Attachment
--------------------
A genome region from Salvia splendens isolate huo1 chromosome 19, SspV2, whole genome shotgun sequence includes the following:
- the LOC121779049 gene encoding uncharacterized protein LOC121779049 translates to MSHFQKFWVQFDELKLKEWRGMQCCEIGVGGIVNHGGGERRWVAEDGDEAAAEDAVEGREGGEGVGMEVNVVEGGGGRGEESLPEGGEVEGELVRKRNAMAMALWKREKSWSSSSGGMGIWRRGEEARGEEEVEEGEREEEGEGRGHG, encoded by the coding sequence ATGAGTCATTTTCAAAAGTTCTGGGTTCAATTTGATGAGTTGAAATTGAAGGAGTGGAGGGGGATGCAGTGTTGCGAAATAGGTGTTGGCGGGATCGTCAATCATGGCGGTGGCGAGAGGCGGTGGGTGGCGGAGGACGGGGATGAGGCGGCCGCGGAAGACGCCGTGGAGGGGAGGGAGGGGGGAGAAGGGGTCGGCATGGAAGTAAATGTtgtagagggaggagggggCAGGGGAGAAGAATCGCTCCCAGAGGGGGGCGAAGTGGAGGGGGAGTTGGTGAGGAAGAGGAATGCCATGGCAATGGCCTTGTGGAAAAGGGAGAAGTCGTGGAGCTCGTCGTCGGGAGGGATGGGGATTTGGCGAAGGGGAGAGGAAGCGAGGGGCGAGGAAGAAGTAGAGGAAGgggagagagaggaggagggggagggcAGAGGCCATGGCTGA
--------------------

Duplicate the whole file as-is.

A genome region from Salvia splendens isolate huo1 chromosome 19, SspV2, whole genome shotgun sequence includes the following:
- the LOC121779049 gene encoding uncharacterized protein LOC121779049 translates to MSHFQKFWVQFDELKLKEWRGMQCCEIGVGGIVNHGGGERRWVAEDGDEAAAEDAVEGREGGEGVGMEVNVVEGGGGRGEESLPEGGEVEGELVRKRNAMAMALWKREKSWSSSSGGMGIWRRGEEARGEEEVEEGEREEEGEGRGHG, encoded by the coding sequence ATGAGTCATTTTCAAAAGTTCTGGGTTCAATTTGATGAGTTGAAATTGAAGGAGTGGAGGGGGATGCAGTGTTGCGAAATAGGTGTTGGCGGGATCGTCAATCATGGCGGTGGCGAGAGGCGGTGGGTGGCGGAGGACGGGGATGAGGCGGCCGCGGAAGACGCCGTGGAGGGGAGGGAGGGGGGAGAAGGGGTCGGCATGGAAGTAAATGTtgtagagggaggagggggCAGGGGAGAAGAATCGCTCCCAGAGGGGGGCGAAGTGGAGGGGGAGTTGGTGAGGAAGAGGAATGCCATGGCAATGGCCTTGTGGAAAAGGGAGAAGTCGTGGAGCTCGTCGTCGGGAGGGATGGGGATTTGGCGAAGGGGAGAGGAAGCGAGGGGCGAGGAAGAAGTAGAGGAAGgggagagagaggaggagggggagggcAGAGGCCATGGCTGA